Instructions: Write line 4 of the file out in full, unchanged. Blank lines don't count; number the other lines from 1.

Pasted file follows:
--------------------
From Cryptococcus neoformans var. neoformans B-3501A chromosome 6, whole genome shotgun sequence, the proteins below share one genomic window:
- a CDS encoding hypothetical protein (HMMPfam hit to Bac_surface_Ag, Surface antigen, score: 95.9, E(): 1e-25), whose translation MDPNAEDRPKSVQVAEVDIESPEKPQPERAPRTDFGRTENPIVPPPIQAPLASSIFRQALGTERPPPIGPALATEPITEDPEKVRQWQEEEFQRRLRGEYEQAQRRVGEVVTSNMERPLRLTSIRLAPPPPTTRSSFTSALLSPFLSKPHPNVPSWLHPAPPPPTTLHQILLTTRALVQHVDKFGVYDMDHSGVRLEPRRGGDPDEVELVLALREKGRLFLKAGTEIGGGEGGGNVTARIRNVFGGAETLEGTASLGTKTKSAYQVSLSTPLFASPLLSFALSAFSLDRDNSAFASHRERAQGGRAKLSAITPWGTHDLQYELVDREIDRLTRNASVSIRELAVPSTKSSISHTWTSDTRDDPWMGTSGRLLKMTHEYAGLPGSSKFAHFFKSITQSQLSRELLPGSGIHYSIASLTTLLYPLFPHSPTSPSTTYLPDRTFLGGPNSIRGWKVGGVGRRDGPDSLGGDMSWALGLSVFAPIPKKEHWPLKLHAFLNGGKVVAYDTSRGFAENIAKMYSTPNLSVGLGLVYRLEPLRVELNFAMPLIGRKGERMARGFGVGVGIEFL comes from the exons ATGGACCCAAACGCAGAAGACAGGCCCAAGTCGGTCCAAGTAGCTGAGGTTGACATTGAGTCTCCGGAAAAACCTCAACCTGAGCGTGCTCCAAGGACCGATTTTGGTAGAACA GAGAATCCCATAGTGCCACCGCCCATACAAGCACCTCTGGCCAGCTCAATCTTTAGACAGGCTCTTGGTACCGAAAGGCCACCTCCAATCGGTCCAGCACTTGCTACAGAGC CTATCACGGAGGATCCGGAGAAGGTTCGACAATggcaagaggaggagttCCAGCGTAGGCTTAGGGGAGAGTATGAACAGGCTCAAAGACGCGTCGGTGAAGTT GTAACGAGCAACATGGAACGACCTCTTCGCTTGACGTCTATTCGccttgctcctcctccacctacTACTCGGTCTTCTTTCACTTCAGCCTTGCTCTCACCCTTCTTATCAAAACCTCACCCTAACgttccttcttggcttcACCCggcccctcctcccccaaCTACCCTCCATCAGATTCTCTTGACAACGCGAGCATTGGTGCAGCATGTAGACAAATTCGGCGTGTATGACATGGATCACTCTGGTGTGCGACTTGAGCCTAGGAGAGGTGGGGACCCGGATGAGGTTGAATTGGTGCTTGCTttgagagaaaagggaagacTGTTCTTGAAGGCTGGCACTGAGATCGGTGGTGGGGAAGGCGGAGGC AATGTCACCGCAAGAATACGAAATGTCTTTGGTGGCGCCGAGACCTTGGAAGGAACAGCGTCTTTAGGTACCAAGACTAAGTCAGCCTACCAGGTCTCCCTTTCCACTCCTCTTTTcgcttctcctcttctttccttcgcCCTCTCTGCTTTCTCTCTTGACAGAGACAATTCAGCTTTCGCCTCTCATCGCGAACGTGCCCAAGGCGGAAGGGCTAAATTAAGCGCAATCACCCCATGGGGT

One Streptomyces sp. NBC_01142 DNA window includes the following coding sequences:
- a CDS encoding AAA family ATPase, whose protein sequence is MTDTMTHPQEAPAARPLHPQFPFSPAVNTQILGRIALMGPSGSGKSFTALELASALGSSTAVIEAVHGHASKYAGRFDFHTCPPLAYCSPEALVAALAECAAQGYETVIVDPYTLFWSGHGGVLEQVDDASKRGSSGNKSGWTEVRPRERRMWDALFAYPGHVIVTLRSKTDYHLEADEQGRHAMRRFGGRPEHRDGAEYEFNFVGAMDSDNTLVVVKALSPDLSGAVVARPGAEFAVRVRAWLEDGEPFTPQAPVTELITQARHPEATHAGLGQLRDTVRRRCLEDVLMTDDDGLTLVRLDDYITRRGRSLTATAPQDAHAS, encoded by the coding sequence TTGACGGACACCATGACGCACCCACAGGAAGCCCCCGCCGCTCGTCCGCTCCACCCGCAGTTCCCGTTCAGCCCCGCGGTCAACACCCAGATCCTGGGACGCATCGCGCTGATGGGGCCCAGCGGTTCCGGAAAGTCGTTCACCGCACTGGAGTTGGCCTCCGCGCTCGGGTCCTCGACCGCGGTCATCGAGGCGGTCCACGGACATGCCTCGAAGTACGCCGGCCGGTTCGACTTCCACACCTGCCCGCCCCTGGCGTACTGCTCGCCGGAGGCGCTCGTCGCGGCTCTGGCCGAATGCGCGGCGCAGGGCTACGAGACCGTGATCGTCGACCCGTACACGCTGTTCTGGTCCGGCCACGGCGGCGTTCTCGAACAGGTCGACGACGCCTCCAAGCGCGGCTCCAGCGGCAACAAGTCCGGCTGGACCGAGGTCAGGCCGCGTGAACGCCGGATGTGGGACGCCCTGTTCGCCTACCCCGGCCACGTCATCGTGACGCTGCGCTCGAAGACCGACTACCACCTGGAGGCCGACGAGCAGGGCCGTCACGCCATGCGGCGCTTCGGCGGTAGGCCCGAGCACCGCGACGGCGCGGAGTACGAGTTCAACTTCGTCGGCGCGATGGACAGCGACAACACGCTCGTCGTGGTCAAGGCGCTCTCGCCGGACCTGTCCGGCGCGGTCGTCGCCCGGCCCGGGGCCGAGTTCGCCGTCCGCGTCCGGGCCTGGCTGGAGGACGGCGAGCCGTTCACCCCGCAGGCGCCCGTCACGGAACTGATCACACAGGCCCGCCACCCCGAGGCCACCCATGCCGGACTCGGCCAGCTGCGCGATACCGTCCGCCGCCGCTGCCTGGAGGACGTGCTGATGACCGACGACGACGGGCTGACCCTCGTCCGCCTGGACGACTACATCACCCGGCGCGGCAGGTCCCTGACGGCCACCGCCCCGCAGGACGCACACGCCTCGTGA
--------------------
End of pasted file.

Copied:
- a CDS encoding AAA family ATPase, whose protein sequence is MTDTMTHPQEAPAARPLHPQFPFSPAVNTQILGRIALMGPSGSGKSFTALELASALGSSTAVIEAVHGHASKYAGRFDFHTCPPLAYCSPEALVAALAECAAQGYETVIVDPYTLFWSGHGGVLEQVDDASKRGSSGNKSGWTEVRPRERRMWDALFAYPGHVIVTLRSKTDYHLEADEQGRHAMRRFGGRPEHRDGAEYEFNFVGAMDSDNTLVVVKALSPDLSGAVVARPGAEFAVRVRAWLEDGEPFTPQAPVTELITQARHPEATHAGLGQLRDTVRRRCLEDVLMTDDDGLTLVRLDDYITRRGRSLTATAPQDAHAS, encoded by the coding sequence TTGACGGACACCATGACGCACCCACAGGAAGCCCCCGCCGCTCGTCCGCTCCACCCGCAGTTCCCGTTCAGCCCCGCGGTCAACACCCAGATCCTGGGACGCATCGCGCTGATGGGGCCCAGCGGTTCCGGAAAGTCGTTCACCGCACTGGAGTTGGCCTCCGCGCTCGGGTCCTCGACCGCGGTCATCGAGGCGGTCCACGGACATGCCTCGAAGTACGCCGGCCGGTTCGACTTCCACACCTGCCCGCCCCTGGCGTACTGCTCGCCGGAGGCGCTCGTCGCGGCTCTGGCCGAATGCGCGGCGCAGGGCTACGAGACCGTGATCGTCGACCCGTACACGCTGTTCTGGTCCGGCCACGGCGGCGTTCTCGAACAGGTCGACGACGCCTCCAAGCGCGGCTCCAGCGGCAACAAGTCCGGCTGGACCGAGGTCAGGCCGCGTGAACGCCGGATGTGGGACGCCCTGTTCGCCTACCCCGGCCACGTCATCGTGACGCTGCGCTCGAAGACCGACTACCACCTGGAGGCCGACGAGCAGGGCCGTCACGCCATGCGGCGCTTCGGCGGTAGGCCCGAGCACCGCGACGGCGCGGAGTACGAGTTCAACTTCGTCGGCGCGATGGACAGCGACAACACGCTCGTCGTGGTCAAGGCGCTCTCGCCGGACCTGTCCGGCGCGGTCGTCGCCCGGCCCGGGGCCGAGTTCGCCGTCCGCGTCCGGGCCTGGCTGGAGGACGGCGAGCCGTTCACCCCGCAGGCGCCCGTCACGGAACTGATCACACAGGCCCGCCACCCCGAGGCCACCCATGCCGGACTCGGCCAGCTGCGCGATACCGTCCGCCGCCGCTGCCTGGAGGACGTGCTGATGACCGACGACGACGGGCTGACCCTCGTCCGCCTGGACGACTACATCACCCGGCGCGGCAGGTCCCTGACGGCCACCGCCCCGCAGGACGCACACGCCTCGTGA